- Involved Major Drug Offense – For Federal Law to take effect for a drive by, a major drug offense must be involved with the shooting. A law firm will work to show that a major drug offense was not occurring during the time of the shooting. By proving that, the Federal drive by shooting charges would be dropped however the defendant could still be charged with other crimes (for example, “attempted murder”).
- Insufficient Evident – The majority of drive by shootings occur under the cover of night and happen very fast. Because of these factors, it is often difficult for law enforcement to find reliable witnesses and compile ample evidence. The prosecution must prove beyond a reasonable doubt that the defendant conducted the shooting. In many cases, the defense attorney’s can discredit the prosecution enough to get the case dropped.
One major factor in determining the penalty for a drive-by-shooting is whether or not there were any victims and if so, how many victims were involved. If it is determined that a “grave risk” to human life occurred but no one was actually murdered, the maximum sentence in the state of Nevada is:
- Prison sentence of twenty five years in Federal prison and a fine
Capital punishment could incur if there was a death due to the drive by shooting. Capital punishment could include the death penalty or life behind bars in Federal prison. The death penalty would only occur if the court deemed that the murder was done in the first degree. 2nd degree murder would not invoke the death penalty. 1st degree murder involves planning and in many cases a drive-by-shooting falls under that charge.
If you are ever charged with a drive-by-shooting, be prepared to be charged for other crimes as well. Aside from automobile charges, there would also most likely be charges for illegal possession and use of a firearm as well as various drug charges.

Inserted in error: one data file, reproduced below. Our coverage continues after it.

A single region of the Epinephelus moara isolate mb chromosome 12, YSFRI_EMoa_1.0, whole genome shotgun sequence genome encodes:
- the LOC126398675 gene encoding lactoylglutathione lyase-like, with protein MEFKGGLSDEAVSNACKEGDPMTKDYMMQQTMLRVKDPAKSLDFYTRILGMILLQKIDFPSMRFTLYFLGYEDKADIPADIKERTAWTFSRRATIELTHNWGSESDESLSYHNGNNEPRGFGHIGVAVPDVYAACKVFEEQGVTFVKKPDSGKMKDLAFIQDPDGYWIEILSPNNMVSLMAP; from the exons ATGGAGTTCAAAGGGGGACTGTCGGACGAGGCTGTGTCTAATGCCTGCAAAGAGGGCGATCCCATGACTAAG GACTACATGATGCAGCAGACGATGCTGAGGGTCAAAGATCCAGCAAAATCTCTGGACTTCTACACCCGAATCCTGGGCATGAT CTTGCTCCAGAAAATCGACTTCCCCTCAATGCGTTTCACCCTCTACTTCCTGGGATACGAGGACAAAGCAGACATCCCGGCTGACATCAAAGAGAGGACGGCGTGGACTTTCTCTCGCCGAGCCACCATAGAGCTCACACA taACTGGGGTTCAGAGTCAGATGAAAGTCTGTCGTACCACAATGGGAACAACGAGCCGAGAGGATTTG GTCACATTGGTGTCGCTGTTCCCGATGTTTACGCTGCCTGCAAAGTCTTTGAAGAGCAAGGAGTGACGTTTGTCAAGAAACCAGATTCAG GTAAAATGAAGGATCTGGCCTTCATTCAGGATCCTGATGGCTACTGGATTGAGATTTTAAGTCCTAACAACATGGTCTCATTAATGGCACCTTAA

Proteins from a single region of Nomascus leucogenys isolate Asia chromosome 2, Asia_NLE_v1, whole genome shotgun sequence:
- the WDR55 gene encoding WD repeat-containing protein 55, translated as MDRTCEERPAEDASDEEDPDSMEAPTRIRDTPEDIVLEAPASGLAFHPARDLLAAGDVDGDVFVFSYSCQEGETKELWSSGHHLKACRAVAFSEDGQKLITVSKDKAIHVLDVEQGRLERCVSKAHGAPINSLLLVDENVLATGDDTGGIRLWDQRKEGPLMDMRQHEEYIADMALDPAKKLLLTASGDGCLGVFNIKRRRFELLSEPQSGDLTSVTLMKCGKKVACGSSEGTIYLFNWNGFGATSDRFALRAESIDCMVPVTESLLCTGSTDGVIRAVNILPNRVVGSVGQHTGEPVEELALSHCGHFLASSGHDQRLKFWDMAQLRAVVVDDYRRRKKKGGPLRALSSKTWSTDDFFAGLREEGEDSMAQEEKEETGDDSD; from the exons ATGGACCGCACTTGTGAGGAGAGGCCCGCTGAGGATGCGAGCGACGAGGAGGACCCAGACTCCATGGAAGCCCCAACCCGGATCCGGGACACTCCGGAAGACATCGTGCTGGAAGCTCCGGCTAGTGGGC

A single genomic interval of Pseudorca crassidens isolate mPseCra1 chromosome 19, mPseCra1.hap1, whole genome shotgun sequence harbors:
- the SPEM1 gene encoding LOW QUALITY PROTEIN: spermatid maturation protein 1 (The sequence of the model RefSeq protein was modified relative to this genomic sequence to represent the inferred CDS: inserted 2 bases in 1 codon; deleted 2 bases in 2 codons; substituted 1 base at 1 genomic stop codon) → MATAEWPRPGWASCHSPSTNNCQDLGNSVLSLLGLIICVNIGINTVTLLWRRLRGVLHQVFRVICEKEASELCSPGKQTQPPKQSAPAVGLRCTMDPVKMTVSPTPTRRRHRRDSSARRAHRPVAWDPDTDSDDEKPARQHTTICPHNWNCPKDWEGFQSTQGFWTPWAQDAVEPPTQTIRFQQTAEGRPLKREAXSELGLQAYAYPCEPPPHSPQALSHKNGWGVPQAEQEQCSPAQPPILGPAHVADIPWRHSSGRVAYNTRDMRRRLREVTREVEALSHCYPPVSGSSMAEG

State Law Penalties in Nevada (NRS 202.287)
Depending on where the drive by shooting occurred would help in determining the punishment in the case you are convicted. For example, with a good attorney, the charge could be dropped to a misdemeanor if the car utilized in the shooting was not within an area designated by the city or county ordinance as a populated area for the purpose of the prohibition of discharging firearms. If the crime was deemed a misdemeanor, potential punishments could include up to six months in the CCDC (or equivalent facilities outside of Las Vegas) and/or fines up to $1,000.
If the automobile used in the shooting was in a populated area designated by the city or county as one where discharging of firearms is prohibited then the charge would be a Category B Felony. Punishments for a Category B Felony of this type include: two to fifteen years in Nevada State Prison with fines totaling up to $5,000.
If there is a Federal case in Nevada, your court appearance and trial would occur in the Bruce R. Thompson Federal Courthouse in Reno or if in Las Vegas, it would be held at the Lloyd D. George Federal Courthouse.
If the drive-by-shooting is not Federal, than the state hearing would be heard in various courthouses in Nevada depending on where the alleged crime occurred.
Why Should You Hire Our Las Vegas Criminal Defense Attorneys?
A common U.S. citizen has little or no information and knowledge about how law enforcement or legal systems work.
Hiring a lawyer who understands and has the knowledge of law and how court systems function is very essential if you have been charged with a crime. A criminal defense lawyer will apply their legal skills and years of courtroom experience to the specifics of your case. Every case is different and requires a different approach.
Navigating the criminal justice system without a lawyer is not a good idea and can be very confusing, frustrating and risky.
An experienced criminal defense attorney is connected to others within the legal system, so your case won’t be the attorney’s first experience in court.
Our defense attorneys know the procedures, the courtroom personnel, the judges, the jury selection process and the loopholes.
When you don’t have an attorney representing you, there are a number of things that could go wrong.
- Will aggressively put in all efforts to get the penalties lowered.
- Can help you achieve fair settlements or plea deals.
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- Can examine the evidence better than you.
- Will fight for your rights to help keep your criminal history clean.